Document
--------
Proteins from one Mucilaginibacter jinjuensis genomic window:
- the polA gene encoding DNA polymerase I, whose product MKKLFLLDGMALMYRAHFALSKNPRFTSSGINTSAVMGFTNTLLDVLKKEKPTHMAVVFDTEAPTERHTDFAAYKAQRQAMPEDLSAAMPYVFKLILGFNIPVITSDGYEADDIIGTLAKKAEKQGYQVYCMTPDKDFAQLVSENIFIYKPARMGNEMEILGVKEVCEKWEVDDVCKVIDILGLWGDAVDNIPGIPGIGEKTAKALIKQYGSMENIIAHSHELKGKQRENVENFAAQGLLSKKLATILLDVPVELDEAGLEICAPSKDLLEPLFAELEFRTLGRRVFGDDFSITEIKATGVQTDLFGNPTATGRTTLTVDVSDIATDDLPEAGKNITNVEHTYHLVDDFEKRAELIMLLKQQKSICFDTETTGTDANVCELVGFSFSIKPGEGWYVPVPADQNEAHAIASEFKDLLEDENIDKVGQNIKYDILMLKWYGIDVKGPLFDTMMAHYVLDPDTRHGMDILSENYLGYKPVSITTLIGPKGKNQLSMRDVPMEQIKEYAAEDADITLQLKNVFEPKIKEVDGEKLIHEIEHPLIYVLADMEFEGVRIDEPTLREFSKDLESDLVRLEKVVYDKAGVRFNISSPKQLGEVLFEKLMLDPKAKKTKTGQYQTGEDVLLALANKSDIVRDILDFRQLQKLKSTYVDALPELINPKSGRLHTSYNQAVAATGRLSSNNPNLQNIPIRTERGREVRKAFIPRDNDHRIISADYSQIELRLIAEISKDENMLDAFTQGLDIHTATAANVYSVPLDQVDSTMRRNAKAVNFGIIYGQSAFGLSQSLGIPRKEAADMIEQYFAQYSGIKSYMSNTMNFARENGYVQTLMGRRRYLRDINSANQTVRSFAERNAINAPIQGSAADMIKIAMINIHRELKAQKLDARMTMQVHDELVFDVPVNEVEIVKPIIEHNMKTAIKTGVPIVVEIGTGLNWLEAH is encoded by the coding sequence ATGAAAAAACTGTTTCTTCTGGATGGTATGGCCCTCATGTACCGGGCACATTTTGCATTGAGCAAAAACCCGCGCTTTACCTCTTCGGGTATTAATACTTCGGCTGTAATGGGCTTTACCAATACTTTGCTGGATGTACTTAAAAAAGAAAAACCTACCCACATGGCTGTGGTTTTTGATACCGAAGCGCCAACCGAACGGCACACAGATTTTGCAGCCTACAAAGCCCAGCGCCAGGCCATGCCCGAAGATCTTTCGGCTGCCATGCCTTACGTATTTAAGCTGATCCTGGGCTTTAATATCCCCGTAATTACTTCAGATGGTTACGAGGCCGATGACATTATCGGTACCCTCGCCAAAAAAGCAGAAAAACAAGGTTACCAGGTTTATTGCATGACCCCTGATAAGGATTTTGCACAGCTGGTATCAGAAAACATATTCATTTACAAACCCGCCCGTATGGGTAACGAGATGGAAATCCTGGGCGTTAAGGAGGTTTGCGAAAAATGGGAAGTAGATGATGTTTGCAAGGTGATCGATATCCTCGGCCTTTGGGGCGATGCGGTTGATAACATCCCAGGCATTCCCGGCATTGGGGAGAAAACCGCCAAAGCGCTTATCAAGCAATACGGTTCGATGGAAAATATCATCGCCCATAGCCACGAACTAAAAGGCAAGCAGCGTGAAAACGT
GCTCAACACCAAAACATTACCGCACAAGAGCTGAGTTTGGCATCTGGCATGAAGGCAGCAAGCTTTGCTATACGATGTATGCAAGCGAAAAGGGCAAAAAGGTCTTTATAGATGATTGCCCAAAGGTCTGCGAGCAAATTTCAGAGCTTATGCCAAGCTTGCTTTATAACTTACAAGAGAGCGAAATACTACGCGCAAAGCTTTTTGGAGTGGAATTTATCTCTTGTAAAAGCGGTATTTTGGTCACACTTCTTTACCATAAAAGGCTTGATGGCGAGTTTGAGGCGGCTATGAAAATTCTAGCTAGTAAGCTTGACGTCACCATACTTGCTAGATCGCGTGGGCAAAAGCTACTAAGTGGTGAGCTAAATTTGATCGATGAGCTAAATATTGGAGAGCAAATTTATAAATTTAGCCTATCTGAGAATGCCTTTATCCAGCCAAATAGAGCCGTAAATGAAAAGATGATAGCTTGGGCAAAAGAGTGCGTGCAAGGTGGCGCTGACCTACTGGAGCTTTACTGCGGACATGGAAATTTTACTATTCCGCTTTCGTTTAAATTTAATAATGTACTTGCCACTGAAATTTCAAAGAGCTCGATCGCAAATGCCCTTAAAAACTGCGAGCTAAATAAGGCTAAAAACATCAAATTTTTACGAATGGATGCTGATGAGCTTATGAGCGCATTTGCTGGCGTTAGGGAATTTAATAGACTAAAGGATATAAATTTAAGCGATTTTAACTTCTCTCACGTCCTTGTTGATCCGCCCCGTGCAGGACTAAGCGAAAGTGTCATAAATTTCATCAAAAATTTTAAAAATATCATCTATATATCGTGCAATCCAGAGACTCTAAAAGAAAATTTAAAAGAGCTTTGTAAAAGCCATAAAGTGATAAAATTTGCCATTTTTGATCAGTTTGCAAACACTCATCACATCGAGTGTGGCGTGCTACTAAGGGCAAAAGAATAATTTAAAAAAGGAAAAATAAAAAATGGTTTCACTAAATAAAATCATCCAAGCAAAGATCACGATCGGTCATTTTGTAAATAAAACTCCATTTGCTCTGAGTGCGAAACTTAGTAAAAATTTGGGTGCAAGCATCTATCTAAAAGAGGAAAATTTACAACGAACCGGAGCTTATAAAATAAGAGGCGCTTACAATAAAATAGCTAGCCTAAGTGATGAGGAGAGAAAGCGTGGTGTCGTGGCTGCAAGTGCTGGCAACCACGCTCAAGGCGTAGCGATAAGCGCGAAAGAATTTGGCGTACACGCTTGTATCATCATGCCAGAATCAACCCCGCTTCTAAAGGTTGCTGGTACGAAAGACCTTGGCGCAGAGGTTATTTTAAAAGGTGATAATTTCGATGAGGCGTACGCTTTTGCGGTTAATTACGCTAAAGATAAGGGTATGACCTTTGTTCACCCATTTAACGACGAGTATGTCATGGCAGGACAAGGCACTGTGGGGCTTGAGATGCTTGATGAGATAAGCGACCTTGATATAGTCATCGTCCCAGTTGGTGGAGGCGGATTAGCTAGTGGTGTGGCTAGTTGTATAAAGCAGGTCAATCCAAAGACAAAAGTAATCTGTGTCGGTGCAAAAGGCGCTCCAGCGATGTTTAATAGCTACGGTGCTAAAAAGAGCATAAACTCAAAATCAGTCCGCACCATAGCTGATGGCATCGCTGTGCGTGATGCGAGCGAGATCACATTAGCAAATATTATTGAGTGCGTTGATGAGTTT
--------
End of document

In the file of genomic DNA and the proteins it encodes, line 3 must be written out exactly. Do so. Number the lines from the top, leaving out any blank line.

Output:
GCTCAACACCAAAACATTACCGCACAAGAGCTGAGTTTGGCATCTGGCATGAAGGCAGCAAGCTTTGCTATACGATGTATGCAAGCGAAAAGGGCAAAAAGGTCTTTATAGATGATTGCCCAAAGGTCTGCGAGCAAATTTCAGAGCTTATGCCAAGCTTGCTTTATAACTTACAAGAGAGCGAAATACTACGCGCAAAGCTTTTTGGAGTGGAATTTATCTCTTGTAAAAGCGGTATTTTGGTCACACTTCTTTACCATAAAAGGCTTGATGGCGAGTTTGAGGCGGCTATGAAAATTCTAGCTAGTAAGCTTGACGTCACCATACTTGCTAGATCGCGTGGGCAAAAGCTACTAAGTGGTGAGCTAAATTTGATCGATGAGCTAAATATTGGAGAGCAAATTTATAAATTTAGCCTATCTGAGAATGCCTTTATCCAGCCAAATAGAGCCGTAAATGAAAAGATGATAGCTTGGGCAAAAGAGTGCGTGCAAGGTGGCGCTGACCTACTGGAGCTTTACTGCGGACATGGAAATTTTACTATTCCGCTTTCGTTTAAATTTAATAATGTACTTGCCACTGAAATTTCAAAGAGCTCGATCGCAAATGCCCTTAAAAACTGCGAGCTAAATAAGGCTAAAAACATCAAATTTTTACGAATGGATGCTGATGAGCTTATGAGCGCATTTGCTGGCGTTAGGGAATTTAATAGACTAAAGGATATAAATTTAAGCGATTTTAACTTCTCTCACGTCCTTGTTGATCCGCCCCGTGCAGGACTAAGCGAAAGTGTCATAAATTTCATCAAAAATTTTAAAAATATCATCTATATATCGTGCAATCCAGAGACTCTAAAAGAAAATTTAAAAGAGCTTTGTAAAAGCCATAAAGTGATAAAATTTGCCATTTTTGATCAGTTTGCAAACACTCATCACATCGAGTGTGGCGTGCTACTAAGGGCAAAAGAATAATTTAAAAAAGGAAAAATAAAAAATGGTTTCACTAAATAAAATCATCCAAGCAAAGATCACGATCGGTCATTTTGTAAATAAAACTCCATTTGCTCTGAGTGCGAAACTTAGTAAAAATTTGGGTGCAAGCATCTATCTAAAAGAGGAAAATTTACAACGAACCGGAGCTTATAAAATAAGAGGCGCTTACAATAAAATAGCTAGCCTAAGTGATGAGGAGAGAAAGCGTGGTGTCGTGGCTGCAAGTGCTGGCAACCACGCTCAAGGCGTAGCGATAAGCGCGAAAGAATTTGGCGTACACGCTTGTATCATCATGCCAGAATCAACCCCGCTTCTAAAGGTTGCTGGTACGAAAGACCTTGGCGCAGAGGTTATTTTAAAAGGTGATAATTTCGATGAGGCGTACGCTTTTGCGGTTAATTACGCTAAAGATAAGGGTATGACCTTTGTTCACCCATTTAACGACGAGTATGTCATGGCAGGACAAGGCACTGTGGGGCTTGAGATGCTTGATGAGATAAGCGACCTTGATATAGTCATCGTCCCAGTTGGTGGAGGCGGATTAGCTAGTGGTGTGGCTAGTTGTATAAAGCAGGTCAATCCAAAGACAAAAGTAATCTGTGTCGGTGCAAAAGGCGCTCCAGCGATGTTTAATAGCTACGGTGCTAAAAAGAGCATAAACTCAAAATCAGTCCGCACCATAGCTGATGGCATCGCTGTGCGTGATGCGAGCGAGATCACATTAGCAAATATTATTGAGTGCGTTGATGAGTTT